As the information that you're given improves and as your understanding of the laws of nature increases, you begin to become more accurate in your predictions. Soon, it will become apparent that the information about the ball and it's speed and rotation are not enough. You also need information about matter and energy along the path that the ball will travel; the ball will travel farther at higher altitudes than it will at lower altitudes (less air density, therefore less friction). We will then reach a point at which even knowing the disposition of the matter and energy along the path of the ball isn't enough. In our search for a perfect modeling of the path of the ball, we will begin to see interference with the particles along the ball's path by particles outside of that path. We will need more information about the matter and energy that could be affecting the matter and energy along the ball's path. In order to accurately reflect this, we need information on the matter that's acting on the matter, and this continues until we reach a certain point.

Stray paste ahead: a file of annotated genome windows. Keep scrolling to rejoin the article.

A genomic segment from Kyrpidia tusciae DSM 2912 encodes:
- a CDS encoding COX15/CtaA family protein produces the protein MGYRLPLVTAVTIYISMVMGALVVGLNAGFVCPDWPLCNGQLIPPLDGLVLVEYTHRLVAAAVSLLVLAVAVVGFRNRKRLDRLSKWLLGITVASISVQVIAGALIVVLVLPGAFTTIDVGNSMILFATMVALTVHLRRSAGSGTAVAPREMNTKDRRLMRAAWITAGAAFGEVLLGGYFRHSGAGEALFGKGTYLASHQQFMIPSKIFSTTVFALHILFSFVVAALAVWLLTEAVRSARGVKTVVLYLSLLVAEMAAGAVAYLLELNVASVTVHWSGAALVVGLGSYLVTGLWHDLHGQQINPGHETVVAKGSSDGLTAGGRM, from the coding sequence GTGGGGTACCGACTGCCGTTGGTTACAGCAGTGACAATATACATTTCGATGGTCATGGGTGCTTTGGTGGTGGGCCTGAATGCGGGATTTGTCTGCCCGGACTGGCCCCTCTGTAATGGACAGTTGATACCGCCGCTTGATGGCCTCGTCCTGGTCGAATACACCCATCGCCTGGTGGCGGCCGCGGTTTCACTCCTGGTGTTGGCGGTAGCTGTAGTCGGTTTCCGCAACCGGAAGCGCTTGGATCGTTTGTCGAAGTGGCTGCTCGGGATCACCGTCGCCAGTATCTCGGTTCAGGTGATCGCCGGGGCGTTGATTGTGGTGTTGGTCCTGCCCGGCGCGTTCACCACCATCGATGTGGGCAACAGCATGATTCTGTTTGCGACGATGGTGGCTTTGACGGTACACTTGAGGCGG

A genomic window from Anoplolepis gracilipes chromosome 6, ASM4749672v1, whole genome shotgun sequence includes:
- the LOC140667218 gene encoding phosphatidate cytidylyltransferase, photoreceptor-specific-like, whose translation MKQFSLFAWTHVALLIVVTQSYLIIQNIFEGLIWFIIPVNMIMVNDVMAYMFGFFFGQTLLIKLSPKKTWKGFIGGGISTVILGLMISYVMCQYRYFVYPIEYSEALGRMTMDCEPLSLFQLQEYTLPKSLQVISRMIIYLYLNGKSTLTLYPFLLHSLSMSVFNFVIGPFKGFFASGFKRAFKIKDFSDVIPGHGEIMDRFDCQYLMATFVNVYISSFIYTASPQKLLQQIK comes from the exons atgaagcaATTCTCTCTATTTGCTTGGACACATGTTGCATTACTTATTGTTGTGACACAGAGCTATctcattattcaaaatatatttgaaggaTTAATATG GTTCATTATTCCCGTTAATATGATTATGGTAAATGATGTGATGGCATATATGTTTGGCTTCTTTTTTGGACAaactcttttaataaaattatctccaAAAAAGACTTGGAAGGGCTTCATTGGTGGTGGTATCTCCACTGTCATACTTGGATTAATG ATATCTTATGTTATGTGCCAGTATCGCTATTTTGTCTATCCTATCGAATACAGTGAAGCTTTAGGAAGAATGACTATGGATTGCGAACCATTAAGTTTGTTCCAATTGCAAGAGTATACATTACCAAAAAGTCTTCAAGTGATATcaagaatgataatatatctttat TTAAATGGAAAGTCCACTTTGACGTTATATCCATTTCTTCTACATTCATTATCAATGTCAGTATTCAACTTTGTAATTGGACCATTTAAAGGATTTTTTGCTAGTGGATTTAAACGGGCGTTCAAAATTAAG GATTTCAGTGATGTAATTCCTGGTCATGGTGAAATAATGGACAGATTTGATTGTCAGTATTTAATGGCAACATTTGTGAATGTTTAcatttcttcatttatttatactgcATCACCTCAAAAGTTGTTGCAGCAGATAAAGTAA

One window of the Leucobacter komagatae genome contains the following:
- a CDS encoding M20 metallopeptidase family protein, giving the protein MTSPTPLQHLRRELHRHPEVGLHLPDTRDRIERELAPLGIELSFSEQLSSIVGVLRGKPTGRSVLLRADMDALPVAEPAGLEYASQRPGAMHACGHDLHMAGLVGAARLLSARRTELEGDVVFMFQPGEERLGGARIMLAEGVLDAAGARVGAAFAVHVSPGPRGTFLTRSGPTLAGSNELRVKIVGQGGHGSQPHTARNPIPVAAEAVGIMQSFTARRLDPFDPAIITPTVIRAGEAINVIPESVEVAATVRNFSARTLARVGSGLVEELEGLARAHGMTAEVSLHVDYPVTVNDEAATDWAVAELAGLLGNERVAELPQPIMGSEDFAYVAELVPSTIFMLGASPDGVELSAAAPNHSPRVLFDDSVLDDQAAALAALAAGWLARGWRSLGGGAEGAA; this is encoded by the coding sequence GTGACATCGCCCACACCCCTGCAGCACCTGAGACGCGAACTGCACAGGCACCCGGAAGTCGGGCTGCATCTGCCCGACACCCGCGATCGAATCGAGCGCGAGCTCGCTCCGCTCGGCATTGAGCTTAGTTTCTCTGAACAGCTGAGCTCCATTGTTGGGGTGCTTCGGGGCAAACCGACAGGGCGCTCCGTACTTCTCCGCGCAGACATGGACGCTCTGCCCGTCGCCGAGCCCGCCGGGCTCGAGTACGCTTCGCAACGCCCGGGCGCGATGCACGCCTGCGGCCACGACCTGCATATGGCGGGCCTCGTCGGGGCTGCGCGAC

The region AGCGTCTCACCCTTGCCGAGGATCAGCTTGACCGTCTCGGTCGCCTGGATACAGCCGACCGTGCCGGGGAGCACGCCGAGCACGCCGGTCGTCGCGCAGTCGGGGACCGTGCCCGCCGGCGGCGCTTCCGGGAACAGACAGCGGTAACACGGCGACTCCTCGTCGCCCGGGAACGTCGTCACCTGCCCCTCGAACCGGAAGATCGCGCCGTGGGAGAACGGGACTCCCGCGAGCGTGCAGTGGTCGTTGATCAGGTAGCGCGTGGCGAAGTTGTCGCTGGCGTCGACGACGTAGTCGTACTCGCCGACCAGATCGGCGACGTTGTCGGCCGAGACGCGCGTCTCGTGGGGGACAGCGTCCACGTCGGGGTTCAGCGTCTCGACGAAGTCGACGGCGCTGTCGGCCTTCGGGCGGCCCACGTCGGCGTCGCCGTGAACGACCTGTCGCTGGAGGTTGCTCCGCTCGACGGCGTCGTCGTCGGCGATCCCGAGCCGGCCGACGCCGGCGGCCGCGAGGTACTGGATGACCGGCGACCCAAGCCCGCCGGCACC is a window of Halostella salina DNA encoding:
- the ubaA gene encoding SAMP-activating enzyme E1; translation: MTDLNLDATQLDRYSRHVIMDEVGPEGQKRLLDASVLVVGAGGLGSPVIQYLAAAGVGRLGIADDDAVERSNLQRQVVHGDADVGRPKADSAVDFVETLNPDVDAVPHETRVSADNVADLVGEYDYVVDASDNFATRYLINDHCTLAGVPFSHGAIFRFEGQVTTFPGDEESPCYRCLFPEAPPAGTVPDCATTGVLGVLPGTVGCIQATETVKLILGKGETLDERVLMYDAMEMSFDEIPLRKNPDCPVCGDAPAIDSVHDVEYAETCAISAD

A horizon will appear beyond which no matter or energy can chain it's way into affecting the path that the ball travels. This horizon will be at a point at which it would take light (the fastest moving thing in the universe) longer to travel to a position on the ball's path than it would for the ball to pass through that point. Similarly, we need our understanding of the laws of nature to be refined in much the same manner. At this point, we will have realized our goal. With a perfect understanding of the laws of physics and sufficient information about all particles and energy inside of our deterministic horizon, we can perfectly predict the path of the ball.